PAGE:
Redbook cd's???

Sorry to ask what might seem to many to be a foolish question, but reading here I have seen the term "redbook" cd thrown around quite a lot, what does that term mean?
Simply means CDs that comply with the general CD norms published, so it seems, in a redbook. It has no connection whatsoever with Chairman Mao! Excludes, obviously, SACDs and DVDAs. Not sure if HDCD is to be found in the "redbook".
It just means regular CD (vs. any other 5" disc media). The term comes from the "Redbook Standard" that was established by Sony/Philips and later adopted by the IEC as the standard for CDs.

For the most part, it refers to the 16 bit wordlength and 44.1 kHz sampling rate using PCM for two-channels. But in addition, it also specifies the techical details of the media (pit length, spacing, etc.). On a side note, the addition of any digital rights management actually violates the standard.
This has been brought up before but here would be the full explanation on Redbook :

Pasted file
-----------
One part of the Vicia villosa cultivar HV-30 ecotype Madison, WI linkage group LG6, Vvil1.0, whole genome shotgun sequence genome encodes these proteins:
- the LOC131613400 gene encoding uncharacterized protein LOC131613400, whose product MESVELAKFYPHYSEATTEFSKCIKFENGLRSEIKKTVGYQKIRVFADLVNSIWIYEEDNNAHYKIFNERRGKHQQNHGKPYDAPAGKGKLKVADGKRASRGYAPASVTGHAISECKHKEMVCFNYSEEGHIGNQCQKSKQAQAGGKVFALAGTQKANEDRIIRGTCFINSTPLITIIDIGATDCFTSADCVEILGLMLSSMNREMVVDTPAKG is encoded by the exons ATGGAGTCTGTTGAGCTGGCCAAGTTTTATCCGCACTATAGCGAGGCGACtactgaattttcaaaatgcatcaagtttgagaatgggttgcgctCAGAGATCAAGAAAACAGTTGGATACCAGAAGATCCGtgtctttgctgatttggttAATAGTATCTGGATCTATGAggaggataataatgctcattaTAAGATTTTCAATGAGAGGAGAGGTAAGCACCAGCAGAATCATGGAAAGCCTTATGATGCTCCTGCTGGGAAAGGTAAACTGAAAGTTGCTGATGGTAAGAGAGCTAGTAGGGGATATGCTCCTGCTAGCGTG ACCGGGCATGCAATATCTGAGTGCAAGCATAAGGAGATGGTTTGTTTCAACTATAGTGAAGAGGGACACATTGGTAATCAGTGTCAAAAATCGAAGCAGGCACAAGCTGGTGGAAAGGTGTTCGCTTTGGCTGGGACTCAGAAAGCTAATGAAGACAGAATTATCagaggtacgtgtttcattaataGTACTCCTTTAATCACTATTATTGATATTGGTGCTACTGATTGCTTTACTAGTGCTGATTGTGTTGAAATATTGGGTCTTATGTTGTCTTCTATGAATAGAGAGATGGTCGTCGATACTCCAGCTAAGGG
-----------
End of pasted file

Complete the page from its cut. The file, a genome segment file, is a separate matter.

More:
Gotta love Google.
Thanks for the info guys. I though I was missing something, turns out I was not. Thanks again for the replies.
There is a GREAT article in this month's "the absolute sound" about the invention of the CD, including a well detailed outline of the Redbook Standard.
I've seen the redbook - it is a real book... I used to work for Philips - the technical specifications for creating and reading a CD were contained in a giant "Red Book", ie red three rind binder (hence the name) - when I was there in 90-96 we were working on the CD-i software which was the "green book."

In addition to sampling rates and sizes (44.1k/16 bit)and data rates there are very specific descriptions of data files, machine specs, tolerances, transfer rates, error correction, etc. The Redbook - possibly the most boring book ever written!! And the book that essentially ruined the recording industry - they forgot to include some kind of encryption (like DVD's have now), opening up the way for everyone to copy and steal music... but that's another story. Who could have known that computers would get faster and the internet would be invented...